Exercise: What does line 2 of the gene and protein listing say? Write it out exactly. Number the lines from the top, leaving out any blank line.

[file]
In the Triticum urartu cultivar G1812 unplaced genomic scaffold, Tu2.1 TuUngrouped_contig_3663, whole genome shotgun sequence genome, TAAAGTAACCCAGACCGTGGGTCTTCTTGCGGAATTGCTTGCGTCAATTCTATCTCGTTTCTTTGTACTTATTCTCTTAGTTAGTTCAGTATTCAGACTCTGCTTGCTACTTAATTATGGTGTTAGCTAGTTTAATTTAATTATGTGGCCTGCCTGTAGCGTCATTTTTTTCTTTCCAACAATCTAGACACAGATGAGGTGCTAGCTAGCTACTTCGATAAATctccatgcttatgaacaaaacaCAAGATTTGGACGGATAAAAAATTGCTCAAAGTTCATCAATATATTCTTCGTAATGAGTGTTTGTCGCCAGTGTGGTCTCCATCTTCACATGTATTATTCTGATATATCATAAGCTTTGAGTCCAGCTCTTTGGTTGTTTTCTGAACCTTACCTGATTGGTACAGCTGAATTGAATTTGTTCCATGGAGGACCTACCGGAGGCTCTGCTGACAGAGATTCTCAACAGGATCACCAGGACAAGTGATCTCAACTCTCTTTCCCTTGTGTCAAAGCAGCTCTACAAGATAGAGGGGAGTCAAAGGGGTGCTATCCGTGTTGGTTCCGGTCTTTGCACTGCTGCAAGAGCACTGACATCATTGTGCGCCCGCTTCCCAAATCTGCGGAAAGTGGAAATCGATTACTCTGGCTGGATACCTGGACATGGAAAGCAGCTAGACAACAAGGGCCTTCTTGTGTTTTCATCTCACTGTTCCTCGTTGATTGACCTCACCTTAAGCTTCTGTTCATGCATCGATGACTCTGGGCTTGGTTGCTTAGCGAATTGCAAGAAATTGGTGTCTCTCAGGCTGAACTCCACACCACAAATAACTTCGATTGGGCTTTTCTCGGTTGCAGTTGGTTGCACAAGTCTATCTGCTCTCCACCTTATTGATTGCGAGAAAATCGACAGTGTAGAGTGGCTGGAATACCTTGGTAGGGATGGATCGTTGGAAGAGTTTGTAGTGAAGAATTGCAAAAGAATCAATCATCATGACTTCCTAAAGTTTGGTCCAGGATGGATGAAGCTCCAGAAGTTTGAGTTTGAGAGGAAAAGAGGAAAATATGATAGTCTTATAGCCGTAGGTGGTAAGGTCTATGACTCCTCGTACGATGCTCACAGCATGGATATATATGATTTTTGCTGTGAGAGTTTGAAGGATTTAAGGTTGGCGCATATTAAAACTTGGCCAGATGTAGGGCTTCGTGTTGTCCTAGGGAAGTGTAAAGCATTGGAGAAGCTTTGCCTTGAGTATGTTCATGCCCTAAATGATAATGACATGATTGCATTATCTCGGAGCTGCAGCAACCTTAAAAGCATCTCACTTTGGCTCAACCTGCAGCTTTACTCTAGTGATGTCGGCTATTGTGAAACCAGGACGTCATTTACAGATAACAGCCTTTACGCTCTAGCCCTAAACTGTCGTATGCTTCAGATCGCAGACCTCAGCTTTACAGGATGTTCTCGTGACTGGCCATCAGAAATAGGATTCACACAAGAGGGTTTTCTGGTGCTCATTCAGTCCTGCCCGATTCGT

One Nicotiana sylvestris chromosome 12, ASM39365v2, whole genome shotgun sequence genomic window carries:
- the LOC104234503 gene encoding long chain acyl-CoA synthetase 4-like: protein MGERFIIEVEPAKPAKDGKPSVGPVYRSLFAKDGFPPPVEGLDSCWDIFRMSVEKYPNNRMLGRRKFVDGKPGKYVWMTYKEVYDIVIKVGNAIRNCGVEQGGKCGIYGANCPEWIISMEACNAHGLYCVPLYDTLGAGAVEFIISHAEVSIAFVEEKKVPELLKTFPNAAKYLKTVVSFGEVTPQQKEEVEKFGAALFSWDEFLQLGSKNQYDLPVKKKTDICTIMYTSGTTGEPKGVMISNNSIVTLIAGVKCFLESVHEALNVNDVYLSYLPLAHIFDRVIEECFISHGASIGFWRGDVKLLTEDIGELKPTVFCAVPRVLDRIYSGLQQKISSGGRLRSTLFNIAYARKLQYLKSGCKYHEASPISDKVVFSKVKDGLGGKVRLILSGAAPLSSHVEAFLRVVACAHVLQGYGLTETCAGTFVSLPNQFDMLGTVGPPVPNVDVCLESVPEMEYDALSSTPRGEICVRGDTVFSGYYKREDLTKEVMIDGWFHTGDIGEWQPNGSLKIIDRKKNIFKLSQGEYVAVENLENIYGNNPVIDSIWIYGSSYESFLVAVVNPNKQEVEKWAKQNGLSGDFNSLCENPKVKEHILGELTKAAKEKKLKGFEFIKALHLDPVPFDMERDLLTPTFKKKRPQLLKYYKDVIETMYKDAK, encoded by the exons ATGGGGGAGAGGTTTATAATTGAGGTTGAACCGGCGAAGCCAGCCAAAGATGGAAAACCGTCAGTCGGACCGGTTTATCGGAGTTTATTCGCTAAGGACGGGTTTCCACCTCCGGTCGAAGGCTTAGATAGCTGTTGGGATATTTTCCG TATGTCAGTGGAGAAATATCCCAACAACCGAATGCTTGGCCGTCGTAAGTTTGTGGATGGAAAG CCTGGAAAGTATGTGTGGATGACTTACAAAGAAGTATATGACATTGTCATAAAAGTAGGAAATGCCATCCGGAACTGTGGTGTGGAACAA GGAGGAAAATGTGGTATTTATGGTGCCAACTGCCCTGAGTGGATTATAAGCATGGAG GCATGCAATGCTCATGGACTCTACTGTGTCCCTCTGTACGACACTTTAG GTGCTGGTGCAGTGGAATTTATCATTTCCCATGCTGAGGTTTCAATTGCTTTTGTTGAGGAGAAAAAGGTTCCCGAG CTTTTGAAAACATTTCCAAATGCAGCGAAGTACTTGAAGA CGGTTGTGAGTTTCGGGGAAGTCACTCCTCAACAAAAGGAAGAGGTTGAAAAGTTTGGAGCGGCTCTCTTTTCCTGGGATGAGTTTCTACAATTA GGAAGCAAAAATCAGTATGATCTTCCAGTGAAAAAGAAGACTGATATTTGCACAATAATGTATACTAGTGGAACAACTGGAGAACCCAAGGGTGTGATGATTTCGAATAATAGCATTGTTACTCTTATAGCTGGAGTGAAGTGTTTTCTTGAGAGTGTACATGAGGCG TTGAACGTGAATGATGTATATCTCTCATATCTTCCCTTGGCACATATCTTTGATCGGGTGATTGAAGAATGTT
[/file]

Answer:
One Nicotiana sylvestris chromosome 12, ASM39365v2, whole genome shotgun sequence genomic window carries: